6…………578
7…………578
8…………557
9…………559
10………..585

The average for this string is 577 f.p.s. The spread is 34 f.p.s. which is a lot, but it’s less than either of the two previous strings. I think if I wanted to shoot this Fortitude at low power it would have to be with at least one full turn up from the lowest setting.

High power

The instructions say for the highest power to turn the power adjustment screw 6 turns up from the lowest setting. Well, I did that and then I added an extra half turn — just in case. That was my airgunner move. The result was a rifle that would not cock! Read the instructions and follow them TO THE LETTER! I had to turn the power all the way back to the lowest setting, which is where the adjustment screw stops turning, and then carefully turn it up SIX turns and no more!

Shot……..Vel
1…………825
2…………811
3…………814
4…………808
5…………816
6…………808
7…………806
8…………809
9…………794
10………..801

The average for this string is 809 f.p.s. at that speed this 10.34-grain pellet develops 15.03 foot pounds at the muzzle. The spread ranges from 794 to 825 — a difference of 31 f.p.s. So it’s about at stable on high power as it is on low power plus one turn up.

Adjusting the power down

Now I wanted to see what sort of power I got by turning the power adjuster one turn lower. The factory setting is 4 turns up, which is two turns down from the top and gives 790 f.p.s. with this pellet. What does one turn down give me?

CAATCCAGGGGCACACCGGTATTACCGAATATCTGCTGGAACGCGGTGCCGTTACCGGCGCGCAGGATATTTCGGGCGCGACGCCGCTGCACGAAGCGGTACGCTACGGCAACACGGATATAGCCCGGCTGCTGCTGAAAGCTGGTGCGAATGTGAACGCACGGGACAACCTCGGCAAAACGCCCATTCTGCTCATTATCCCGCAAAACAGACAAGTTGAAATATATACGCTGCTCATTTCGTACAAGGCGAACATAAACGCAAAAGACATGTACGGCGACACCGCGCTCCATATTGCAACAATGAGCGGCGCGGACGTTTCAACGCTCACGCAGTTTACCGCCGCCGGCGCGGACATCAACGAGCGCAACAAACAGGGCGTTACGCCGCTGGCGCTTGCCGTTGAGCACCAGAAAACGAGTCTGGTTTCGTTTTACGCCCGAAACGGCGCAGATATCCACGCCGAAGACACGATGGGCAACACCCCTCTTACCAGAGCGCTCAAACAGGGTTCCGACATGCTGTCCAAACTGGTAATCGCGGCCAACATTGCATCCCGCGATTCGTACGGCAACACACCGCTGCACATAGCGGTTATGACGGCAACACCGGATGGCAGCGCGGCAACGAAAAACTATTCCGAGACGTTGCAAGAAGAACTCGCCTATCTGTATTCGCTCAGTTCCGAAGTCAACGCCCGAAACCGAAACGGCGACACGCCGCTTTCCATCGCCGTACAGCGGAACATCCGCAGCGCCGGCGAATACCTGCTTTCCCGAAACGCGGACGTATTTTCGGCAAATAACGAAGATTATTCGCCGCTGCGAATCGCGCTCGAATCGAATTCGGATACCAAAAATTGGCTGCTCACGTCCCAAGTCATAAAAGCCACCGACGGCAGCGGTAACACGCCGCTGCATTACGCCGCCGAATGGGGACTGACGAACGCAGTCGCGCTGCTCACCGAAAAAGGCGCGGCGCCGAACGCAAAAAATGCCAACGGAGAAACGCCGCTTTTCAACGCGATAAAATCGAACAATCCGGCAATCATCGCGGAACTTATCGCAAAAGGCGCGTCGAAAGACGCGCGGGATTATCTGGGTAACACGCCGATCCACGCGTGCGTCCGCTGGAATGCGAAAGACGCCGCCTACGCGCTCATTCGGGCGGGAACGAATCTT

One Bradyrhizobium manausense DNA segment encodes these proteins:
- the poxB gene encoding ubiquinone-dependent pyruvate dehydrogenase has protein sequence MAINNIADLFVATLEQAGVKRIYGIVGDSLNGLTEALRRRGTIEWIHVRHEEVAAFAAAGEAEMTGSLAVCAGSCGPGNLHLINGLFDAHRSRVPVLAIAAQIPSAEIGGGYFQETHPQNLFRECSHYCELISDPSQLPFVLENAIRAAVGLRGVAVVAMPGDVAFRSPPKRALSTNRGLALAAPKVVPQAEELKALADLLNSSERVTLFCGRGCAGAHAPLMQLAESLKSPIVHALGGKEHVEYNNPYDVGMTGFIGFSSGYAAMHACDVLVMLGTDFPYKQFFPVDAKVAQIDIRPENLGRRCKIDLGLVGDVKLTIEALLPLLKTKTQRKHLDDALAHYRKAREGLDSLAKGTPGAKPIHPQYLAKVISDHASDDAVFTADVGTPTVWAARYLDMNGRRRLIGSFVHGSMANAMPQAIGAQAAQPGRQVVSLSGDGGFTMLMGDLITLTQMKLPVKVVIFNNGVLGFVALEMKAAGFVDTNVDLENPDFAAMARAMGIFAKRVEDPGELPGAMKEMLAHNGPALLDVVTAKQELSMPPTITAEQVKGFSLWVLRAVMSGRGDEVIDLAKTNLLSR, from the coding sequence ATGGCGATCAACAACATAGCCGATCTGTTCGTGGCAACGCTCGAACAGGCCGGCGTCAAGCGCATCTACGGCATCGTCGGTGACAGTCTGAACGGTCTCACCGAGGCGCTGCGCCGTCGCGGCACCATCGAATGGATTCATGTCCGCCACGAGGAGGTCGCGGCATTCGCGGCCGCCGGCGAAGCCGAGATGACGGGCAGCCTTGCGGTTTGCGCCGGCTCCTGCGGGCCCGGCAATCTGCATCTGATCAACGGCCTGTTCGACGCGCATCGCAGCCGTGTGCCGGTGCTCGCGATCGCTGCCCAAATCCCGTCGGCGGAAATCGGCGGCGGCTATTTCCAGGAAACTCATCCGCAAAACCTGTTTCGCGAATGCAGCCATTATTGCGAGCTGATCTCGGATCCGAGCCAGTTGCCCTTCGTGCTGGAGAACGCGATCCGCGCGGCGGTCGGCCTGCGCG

Shot……..Vel
1…………800
2…………799
3…………812
4…………812
5…………813
6…………810
7…………802
8…………799
9…………811
10………..801

This string averaged 807 f.p.s. the spread went from a low of 799 to a high of 813— a difference of 14 f.p.s. This is the tightest spread we have seen with this pellet. I’m going to leave the power set here for now.

Air Arms Falcon pellets

Next I tried some 7.33-grain Air Arms Falcon domes at this same power setting. Here is what I got.

Shot……..Vel
1…………905
2…………899
3…………896
4…………898
5…………898
6…………897
7…………898
8…………889
9…………888
10………..891

The average for Falcons is 896 f.p.s. with a spread from 888 to 905. That’s a difference of 17 f.p.s. Given what we have seen with the first pellet I think that spread may be a tight one for this pellet.

How is the air?

The rifle was sitting at 2,800 psi when this test started. I have fired 60 shots and the gauge now reads 2,300 psi. Based on what was learned in the Part 2 testing, there are a lot more shots remaining.

What I haven’t told you

I put this little admission at the end of today’s report, though it happened in the very beginning. I knew I wanted to write about the Fortitude today and I knew I had already done the velocity test, so I thought it was time for the first accuracy test. I spent about 45 minutes trying out different scopes and mounts, only to settle on the Meopta Optika6. I had it mounted and ready to start shooting when I read Part 2 thoroughly and discovered there was still more velocity testing to be done. The good news is the scope is ready to go and it will be quick the next time.

Look at the 8th shot in each string. It’s usually the slowest shot in the string. I don’t know why it is, but that should be remembered.

Summary

The Fortitude Gen2 handles air extremely well, but it does not get tight shot strings. That may make very little difference when we get to accuracy, and I think the accuracy testing should be done at the current power setting.

We are talking about a PPP rifle here, and I believe the Fortitude is delivering. We all saw the test group that was sent with the rifle. And I established that I can handle the trigger in today’s test, so I know I am ready to move on.